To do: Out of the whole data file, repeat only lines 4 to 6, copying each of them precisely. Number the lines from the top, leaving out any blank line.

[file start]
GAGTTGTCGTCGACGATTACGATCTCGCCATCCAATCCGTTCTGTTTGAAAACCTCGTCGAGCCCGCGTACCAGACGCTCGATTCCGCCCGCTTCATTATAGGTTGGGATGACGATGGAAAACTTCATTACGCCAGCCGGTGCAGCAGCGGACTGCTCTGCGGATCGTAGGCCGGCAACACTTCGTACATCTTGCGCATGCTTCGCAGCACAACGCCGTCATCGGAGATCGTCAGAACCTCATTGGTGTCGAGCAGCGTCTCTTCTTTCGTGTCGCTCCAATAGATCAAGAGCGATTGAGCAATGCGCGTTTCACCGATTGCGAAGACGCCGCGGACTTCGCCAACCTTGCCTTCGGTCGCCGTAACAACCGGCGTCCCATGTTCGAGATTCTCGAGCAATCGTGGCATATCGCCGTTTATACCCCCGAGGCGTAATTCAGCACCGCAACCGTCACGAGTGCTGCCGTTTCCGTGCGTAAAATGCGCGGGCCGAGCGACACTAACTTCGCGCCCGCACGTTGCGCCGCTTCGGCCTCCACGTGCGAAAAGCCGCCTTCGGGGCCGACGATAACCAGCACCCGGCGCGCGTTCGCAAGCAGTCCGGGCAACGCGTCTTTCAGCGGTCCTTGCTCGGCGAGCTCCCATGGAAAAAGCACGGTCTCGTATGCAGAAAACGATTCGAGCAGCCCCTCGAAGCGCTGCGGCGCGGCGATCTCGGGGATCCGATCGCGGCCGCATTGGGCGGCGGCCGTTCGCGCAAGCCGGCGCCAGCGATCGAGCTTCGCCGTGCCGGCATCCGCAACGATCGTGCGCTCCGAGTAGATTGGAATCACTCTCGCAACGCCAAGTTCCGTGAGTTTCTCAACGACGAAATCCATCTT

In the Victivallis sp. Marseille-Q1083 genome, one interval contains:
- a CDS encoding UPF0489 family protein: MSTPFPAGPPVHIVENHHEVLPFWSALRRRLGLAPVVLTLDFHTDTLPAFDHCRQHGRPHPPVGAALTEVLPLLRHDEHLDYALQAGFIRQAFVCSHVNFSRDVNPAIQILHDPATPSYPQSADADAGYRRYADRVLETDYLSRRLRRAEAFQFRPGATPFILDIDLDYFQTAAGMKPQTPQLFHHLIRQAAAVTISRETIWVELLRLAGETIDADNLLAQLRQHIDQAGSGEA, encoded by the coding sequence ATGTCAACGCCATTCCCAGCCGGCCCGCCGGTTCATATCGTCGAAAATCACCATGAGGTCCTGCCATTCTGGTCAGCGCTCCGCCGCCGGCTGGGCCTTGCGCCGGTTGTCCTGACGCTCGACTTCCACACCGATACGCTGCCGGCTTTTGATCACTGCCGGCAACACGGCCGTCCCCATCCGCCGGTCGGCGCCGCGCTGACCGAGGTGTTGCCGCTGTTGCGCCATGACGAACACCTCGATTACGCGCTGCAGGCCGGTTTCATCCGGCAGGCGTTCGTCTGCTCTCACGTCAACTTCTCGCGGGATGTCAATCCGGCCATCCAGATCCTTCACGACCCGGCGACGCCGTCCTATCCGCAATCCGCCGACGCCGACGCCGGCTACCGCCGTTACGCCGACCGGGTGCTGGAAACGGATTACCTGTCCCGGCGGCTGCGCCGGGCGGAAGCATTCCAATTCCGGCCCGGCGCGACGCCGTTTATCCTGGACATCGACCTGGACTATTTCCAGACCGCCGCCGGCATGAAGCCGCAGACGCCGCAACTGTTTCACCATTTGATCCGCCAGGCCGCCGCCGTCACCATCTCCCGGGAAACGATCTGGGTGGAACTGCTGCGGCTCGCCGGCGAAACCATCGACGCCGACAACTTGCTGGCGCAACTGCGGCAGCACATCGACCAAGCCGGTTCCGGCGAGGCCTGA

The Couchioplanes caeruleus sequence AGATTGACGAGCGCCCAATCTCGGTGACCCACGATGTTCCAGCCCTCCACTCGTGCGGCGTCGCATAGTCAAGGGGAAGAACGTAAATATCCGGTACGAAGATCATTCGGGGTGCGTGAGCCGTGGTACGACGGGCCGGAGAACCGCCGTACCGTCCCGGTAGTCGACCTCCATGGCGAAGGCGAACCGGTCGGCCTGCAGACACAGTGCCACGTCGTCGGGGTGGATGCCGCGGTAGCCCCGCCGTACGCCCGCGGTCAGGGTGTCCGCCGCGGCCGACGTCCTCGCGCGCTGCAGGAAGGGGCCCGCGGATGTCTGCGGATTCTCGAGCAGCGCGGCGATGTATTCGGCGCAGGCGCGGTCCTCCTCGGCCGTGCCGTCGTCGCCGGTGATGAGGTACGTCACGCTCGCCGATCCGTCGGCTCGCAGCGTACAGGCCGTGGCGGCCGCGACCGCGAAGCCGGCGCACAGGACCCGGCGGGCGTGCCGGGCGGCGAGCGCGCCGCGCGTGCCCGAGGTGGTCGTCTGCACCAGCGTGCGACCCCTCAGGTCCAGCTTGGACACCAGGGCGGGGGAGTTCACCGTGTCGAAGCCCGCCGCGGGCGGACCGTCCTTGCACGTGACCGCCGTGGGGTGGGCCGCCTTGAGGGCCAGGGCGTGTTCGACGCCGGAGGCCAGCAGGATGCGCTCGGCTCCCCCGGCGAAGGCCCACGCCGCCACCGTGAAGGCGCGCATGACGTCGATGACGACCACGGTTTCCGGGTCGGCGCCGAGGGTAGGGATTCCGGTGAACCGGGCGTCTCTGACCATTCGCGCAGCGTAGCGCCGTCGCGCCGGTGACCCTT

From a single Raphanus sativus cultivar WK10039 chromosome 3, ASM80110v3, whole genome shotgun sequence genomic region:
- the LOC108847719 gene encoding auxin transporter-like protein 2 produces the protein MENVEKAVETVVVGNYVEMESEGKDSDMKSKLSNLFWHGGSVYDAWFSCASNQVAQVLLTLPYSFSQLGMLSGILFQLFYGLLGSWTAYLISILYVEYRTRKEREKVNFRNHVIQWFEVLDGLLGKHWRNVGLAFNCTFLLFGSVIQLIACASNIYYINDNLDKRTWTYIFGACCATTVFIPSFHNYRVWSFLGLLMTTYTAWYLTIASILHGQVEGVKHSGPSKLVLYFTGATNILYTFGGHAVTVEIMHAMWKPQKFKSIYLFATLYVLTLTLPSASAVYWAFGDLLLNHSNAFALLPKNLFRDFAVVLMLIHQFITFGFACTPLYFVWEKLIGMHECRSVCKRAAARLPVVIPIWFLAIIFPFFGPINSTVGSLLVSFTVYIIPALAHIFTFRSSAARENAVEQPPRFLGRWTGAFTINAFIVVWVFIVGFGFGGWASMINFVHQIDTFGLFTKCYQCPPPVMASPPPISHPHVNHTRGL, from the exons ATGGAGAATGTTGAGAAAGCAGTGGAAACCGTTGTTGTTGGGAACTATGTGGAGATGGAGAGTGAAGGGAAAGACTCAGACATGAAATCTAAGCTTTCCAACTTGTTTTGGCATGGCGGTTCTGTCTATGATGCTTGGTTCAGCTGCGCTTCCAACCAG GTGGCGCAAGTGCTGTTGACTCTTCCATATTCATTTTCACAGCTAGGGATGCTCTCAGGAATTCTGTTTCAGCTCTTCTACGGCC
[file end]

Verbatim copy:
The Couchioplanes caeruleus sequence AGATTGACGAGCGCCCAATCTCGGTGACCCACGATGTTCCAGCCCTCCACTCGTGCGGCGTCGCATAGTCAAGGGGAAGAACGTAAATATCCGGTACGAAGATCATTCGGGGTGCGTGAGCCGTGGTACGACGGGCCGGAGAACCGCCGTACCGTCCCGGTAGTCGACCTCCATGGCGAAGGCGAACCGGTCGGCCTGCAGACACAGTGCCACGTCGTCGGGGTGGATGCCGCGGTAGCCCCGCCGTACGCCCGCGGTCAGGGTGTCCGCCGCGGCCGACGTCCTCGCGCGCTGCAGGAAGGGGCCCGCGGATGTCTGCGGATTCTCGAGCAGCGCGGCGATGTATTCGGCGCAGGCGCGGTCCTCCTCGGCCGTGCCGTCGTCGCCGGTGATGAGGTACGTCACGCTCGCCGATCCGTCGGCTCGCAGCGTACAGGCCGTGGCGGCCGCGACCGCGAAGCCGGCGCACAGGACCCGGCGGGCGTGCCGGGCGGCGAGCGCGCCGCGCGTGCCCGAGGTGGTCGTCTGCACCAGCGTGCGACCCCTCAGGTCCAGCTTGGACACCAGGGCGGGGGAGTTCACCGTGTCGAAGCCCGCCGCGGGCGGACCGTCCTTGCACGTGACCGCCGTGGGGTGGGCCGCCTTGAGGGCCAGGGCGTGTTCGACGCCGGAGGCCAGCAGGATGCGCTCGGCTCCCCCGGCGAAGGCCCACGCCGCCACCGTGAAGGCGCGCATGACGTCGATGACGACCACGGTTTCCGGGTCGGCGCCGAGGGTAGGGATTCCGGTGAACCGGGCGTCTCTGACCATTCGCGCAGCGTAGCGCCGTCGCGCCGGTGACCCTT

From a single Raphanus sativus cultivar WK10039 chromosome 3, ASM80110v3, whole genome shotgun sequence genomic region:
- the LOC108847719 gene encoding auxin transporter-like protein 2 produces the protein MENVEKAVETVVVGNYVEMESEGKDSDMKSKLSNLFWHGGSVYDAWFSCASNQVAQVLLTLPYSFSQLGMLSGILFQLFYGLLGSWTAYLISILYVEYRTRKEREKVNFRNHVIQWFEVLDGLLGKHWRNVGLAFNCTFLLFGSVIQLIACASNIYYINDNLDKRTWTYIFGACCATTVFIPSFHNYRVWSFLGLLMTTYTAWYLTIASILHGQVEGVKHSGPSKLVLYFTGATNILYTFGGHAVTVEIMHAMWKPQKFKSIYLFATLYVLTLTLPSASAVYWAFGDLLLNHSNAFALLPKNLFRDFAVVLMLIHQFITFGFACTPLYFVWEKLIGMHECRSVCKRAAARLPVVIPIWFLAIIFPFFGPINSTVGSLLVSFTVYIIPALAHIFTFRSSAARENAVEQPPRFLGRWTGAFTINAFIVVWVFIVGFGFGGWASMINFVHQIDTFGLFTKCYQCPPPVMASPPPISHPHVNHTRGL, from the exons ATGGAGAATGTTGAGAAAGCAGTGGAAACCGTTGTTGTTGGGAACTATGTGGAGATGGAGAGTGAAGGGAAAGACTCAGACATGAAATCTAAGCTTTCCAACTTGTTTTGGCATGGCGGTTCTGTCTATGATGCTTGGTTCAGCTGCGCTTCCAACCAG GTGGCGCAAGTGCTGTTGACTCTTCCATATTCATTTTCACAGCTAGGGATGCTCTCAGGAATTCTGTTTCAGCTCTTCTACGGCC